Transcatheter Tricuspid, Mitral Repair Appear Safe to Combine: Registry Data
Compared with TMVR alone, the dual approach was linked to better survival. But many unknowns remain.
In high-risk patients undergoing MitraClip implantation for the treatment of severe mitral regurgitation (MR), it’s safe and even beneficial to also address severe tricuspid regurgitation (TR), suggests a retrospective look at data from the TriValve and TRAMI registries.
Performing tricuspid repair on top of transcatheter mitral valve repair (TMVR) was linked to significantly lower mortality risk at 1 year, even after adjustment for potential confounders.
“MR and TR often coexist. Although concomitant treatment of both valves is indicated during mitral surgery, it is unclear whether both valves should be treated simultaneously using a percutaneous approach,” Michael Mehr, MD (Ludwig-Maximilians-Universität, Munich, Germany), and colleagues note in their paper published online recently in JACC: Cardiovascular Interventions.
Ran Kornowski, MD (Rabin Medical Center, Petach Tikva, Israel), in an accompanying editorial, agrees that the best solution isn’t yet known.
Dual transcatheter mitral/tricuspid repair “is a new intervention, the technique is quite complicated and not yet refined, and its overall prognostic value as a ‘stand-alone’ procedure is yet to be determined. Thus, the indication for [tricuspid intervention] in the context of TMVR is still ambiguous, as is the timing of performing the tricuspid edge-to-edge repair,” he explains. For example, it might make more sense to first treat the MR then wait 1 to 3 months, in order to see whether the TR resolves.
That said, “this pioneering work holds great promise and potential clinical value” by providing a peek at the best strategy and a basis for future research, Kornowski says.
Speaking with TCTMD, Mehr also cautioned against drawing too many conclusions just yet, calling the current findings “hypothesis-generating” but interesting enough to pursue further. “These are very sick patients, and we have to do anything we can to improve prognosis and their symptoms,” he observed.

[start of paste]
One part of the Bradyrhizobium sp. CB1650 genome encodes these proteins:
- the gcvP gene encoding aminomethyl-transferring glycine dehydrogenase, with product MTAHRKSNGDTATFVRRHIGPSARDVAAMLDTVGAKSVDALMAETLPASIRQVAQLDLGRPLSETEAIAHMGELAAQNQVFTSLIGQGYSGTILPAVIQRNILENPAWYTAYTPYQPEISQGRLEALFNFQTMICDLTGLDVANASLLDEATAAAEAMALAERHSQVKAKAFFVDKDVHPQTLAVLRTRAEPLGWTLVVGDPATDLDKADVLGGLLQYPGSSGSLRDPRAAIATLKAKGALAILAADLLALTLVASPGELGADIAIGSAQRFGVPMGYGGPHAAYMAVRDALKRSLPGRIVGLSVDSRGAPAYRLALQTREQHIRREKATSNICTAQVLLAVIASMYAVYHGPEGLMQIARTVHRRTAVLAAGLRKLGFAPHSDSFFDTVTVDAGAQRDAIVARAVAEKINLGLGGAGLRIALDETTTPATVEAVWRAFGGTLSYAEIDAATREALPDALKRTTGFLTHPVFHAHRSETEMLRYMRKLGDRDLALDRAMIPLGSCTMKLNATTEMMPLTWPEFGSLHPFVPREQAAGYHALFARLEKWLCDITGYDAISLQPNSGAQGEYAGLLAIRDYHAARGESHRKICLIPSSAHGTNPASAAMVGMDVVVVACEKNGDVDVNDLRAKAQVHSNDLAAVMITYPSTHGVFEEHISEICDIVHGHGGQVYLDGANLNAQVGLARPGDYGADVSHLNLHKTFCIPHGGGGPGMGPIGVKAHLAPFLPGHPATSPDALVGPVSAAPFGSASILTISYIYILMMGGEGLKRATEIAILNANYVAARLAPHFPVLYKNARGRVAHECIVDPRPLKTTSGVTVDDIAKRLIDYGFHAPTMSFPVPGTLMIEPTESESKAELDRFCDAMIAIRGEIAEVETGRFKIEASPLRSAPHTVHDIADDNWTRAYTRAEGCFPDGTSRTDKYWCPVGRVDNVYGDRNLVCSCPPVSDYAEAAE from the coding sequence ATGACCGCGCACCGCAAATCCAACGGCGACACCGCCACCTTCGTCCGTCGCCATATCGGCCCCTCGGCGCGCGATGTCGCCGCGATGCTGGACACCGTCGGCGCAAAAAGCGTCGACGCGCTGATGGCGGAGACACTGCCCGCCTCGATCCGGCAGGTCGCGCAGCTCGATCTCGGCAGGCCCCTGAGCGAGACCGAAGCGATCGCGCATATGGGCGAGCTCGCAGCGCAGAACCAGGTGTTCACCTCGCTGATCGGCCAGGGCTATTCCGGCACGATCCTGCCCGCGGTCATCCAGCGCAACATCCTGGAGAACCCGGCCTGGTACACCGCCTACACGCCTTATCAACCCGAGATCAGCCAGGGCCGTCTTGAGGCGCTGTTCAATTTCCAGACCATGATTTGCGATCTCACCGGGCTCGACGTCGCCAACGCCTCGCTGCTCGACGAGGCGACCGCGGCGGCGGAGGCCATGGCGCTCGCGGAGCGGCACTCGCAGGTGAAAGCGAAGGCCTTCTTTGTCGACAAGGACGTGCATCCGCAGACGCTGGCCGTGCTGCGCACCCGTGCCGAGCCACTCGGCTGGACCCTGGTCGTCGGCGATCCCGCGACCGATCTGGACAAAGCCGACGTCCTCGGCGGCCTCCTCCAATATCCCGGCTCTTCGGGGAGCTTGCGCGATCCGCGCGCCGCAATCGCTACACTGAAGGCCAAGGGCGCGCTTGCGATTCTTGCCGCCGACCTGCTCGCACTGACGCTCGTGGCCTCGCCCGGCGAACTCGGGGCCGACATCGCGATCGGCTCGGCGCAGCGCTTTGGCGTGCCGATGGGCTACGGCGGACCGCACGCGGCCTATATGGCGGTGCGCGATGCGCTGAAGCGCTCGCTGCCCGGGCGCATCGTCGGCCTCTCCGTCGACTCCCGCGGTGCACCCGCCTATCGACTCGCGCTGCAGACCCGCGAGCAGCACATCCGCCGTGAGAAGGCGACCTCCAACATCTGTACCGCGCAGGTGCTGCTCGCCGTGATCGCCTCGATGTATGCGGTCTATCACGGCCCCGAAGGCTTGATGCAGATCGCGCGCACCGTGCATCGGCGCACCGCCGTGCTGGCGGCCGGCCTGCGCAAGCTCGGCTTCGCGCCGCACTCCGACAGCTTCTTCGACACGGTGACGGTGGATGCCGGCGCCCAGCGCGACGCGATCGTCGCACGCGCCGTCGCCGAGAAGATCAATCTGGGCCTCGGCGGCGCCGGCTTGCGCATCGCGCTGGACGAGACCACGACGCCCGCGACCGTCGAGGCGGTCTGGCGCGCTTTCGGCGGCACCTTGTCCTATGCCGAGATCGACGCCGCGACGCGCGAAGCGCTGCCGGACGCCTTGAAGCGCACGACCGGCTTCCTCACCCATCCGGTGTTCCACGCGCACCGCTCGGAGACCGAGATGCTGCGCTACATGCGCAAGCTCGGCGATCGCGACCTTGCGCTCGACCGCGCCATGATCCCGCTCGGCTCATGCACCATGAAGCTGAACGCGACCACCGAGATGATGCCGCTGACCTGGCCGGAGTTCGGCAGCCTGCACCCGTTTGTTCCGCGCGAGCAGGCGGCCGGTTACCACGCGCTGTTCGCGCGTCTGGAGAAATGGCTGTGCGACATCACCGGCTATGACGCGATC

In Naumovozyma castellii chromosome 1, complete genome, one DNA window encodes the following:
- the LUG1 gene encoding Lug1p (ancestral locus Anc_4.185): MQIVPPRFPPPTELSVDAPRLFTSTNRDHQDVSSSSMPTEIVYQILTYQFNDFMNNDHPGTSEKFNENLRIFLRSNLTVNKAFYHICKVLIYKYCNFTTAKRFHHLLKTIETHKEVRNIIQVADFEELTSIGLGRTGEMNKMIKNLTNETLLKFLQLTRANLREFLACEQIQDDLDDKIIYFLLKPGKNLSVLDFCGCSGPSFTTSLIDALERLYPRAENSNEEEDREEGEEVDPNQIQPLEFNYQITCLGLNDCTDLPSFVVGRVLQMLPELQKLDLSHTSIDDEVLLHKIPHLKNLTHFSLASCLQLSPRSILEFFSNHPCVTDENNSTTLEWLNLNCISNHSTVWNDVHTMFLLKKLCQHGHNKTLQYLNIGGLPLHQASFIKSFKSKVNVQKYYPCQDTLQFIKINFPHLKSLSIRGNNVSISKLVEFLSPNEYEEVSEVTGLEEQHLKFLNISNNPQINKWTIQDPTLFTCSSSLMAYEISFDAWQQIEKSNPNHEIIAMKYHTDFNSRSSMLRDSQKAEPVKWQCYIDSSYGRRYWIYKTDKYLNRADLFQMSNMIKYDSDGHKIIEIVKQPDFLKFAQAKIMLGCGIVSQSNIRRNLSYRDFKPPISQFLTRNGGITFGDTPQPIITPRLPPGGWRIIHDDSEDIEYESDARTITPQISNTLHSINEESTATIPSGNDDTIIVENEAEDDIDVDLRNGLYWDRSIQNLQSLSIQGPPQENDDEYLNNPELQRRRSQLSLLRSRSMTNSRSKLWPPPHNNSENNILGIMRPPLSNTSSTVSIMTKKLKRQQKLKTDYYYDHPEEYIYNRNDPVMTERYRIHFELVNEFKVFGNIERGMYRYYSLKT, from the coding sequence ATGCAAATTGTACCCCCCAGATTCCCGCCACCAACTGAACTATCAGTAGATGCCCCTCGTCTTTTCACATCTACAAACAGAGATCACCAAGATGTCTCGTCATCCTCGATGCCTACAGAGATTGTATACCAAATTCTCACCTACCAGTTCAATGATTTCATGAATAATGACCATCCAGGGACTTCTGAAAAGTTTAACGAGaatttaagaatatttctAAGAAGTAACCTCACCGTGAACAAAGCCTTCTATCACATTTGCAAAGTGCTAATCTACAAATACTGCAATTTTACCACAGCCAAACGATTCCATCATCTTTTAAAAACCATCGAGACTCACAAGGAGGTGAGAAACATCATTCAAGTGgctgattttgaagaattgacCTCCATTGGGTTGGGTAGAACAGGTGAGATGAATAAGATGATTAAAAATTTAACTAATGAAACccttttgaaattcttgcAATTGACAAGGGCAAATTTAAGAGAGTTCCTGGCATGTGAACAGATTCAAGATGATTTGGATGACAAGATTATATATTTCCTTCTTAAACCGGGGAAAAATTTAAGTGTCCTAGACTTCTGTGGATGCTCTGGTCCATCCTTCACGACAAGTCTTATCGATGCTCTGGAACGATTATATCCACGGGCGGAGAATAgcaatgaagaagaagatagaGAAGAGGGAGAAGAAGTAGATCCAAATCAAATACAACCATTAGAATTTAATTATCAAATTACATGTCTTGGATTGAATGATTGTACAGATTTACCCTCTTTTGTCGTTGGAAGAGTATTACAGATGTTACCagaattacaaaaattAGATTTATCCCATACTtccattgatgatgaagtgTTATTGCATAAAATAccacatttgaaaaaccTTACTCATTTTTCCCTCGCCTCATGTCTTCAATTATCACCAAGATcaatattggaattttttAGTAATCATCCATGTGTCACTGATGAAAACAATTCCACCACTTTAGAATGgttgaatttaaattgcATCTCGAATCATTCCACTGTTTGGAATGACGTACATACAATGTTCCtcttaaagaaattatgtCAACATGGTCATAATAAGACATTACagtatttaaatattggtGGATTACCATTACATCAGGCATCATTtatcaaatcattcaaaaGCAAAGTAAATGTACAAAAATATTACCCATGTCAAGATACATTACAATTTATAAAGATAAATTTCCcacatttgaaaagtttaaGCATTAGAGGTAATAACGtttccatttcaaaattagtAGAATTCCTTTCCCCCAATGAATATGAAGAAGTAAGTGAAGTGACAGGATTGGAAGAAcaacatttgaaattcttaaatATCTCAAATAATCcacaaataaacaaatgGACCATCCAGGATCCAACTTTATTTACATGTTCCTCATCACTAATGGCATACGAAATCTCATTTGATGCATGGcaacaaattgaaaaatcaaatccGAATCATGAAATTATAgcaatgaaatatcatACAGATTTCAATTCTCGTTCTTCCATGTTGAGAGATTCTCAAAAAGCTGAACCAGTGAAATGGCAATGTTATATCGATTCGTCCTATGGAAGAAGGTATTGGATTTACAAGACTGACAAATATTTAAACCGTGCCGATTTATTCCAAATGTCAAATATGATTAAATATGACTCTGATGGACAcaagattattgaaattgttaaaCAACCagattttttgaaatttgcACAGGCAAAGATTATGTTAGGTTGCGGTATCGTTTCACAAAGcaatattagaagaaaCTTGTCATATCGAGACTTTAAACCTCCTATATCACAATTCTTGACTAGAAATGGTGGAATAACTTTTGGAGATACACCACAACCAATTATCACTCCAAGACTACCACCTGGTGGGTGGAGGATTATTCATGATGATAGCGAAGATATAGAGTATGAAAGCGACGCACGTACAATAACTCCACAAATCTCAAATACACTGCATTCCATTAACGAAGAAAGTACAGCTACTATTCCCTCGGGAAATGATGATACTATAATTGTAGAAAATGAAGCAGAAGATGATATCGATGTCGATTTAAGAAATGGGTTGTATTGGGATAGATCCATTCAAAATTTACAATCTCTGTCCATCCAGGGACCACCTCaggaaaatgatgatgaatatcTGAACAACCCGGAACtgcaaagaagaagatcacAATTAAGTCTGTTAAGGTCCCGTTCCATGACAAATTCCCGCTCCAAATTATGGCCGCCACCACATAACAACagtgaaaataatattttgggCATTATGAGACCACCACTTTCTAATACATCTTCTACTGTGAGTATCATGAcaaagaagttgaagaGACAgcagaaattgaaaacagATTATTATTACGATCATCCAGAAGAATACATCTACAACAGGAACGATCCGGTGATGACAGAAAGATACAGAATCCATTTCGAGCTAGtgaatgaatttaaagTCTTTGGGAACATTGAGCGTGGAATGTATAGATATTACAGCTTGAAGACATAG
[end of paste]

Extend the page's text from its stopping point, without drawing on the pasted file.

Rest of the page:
TRAMI and TriValve Together
The investigators compared 106 patients in the German TRAMI registry who underwent isolated TMVR with 122 patients in the international TriValve registry who also underwent concurrent tricuspid repair in compassionate and/or off-label use of MitraClip (Abbott). All had both severe MR and severe TR.
Mean age of the overall cohort was 77, and 44.3% of participants were women. All had significant dyspnea at baseline (93.9% were NYHA functional class III or IV), and there were no differences between the two groups with regard to pulmonary hypertension or chronic pulmonary disease.
Combined tricuspid/mitral patients were less likely to have LVEF < 30% compared with the TMVR group (P < 0.001), had lower estimated glomerular filtration rates (40 vs 46 mL/min; P = 0.021), and had a smaller median left ventricular end-diastolic diameter (54 vs 59 mm; P = 0.007). They were more likely to present with A-fib (68.7% vs 55.7%; P = 0.029) and be in NYHA functional class IV (32.8% vs 18.9%; P = 0.013).
The two groups saw similar procedural success and comparable reductions in MR. In-hospital rates of major adverse cardiac and cerebrovascular events also were equivalent, with the tricuspid/mitral group having a trend toward shorter median hospital stay (5 vs 7 days; P = 0.051).
At 30 days, mortality rates were similar in the two groups. By 1 year, however, patients who received a combo procedure were significantly less likely to have died than those who underwent TMVR (16.4% vs 34.0% = 0.035). Multivariate analysis showed that mortality was nearly halved with concurrent treatment versus TMVR alone (HR 0.52; P = 0.02). Slightly more than two-thirds of patients in each group were in NYHA functional class II or less at 1-year follow-up.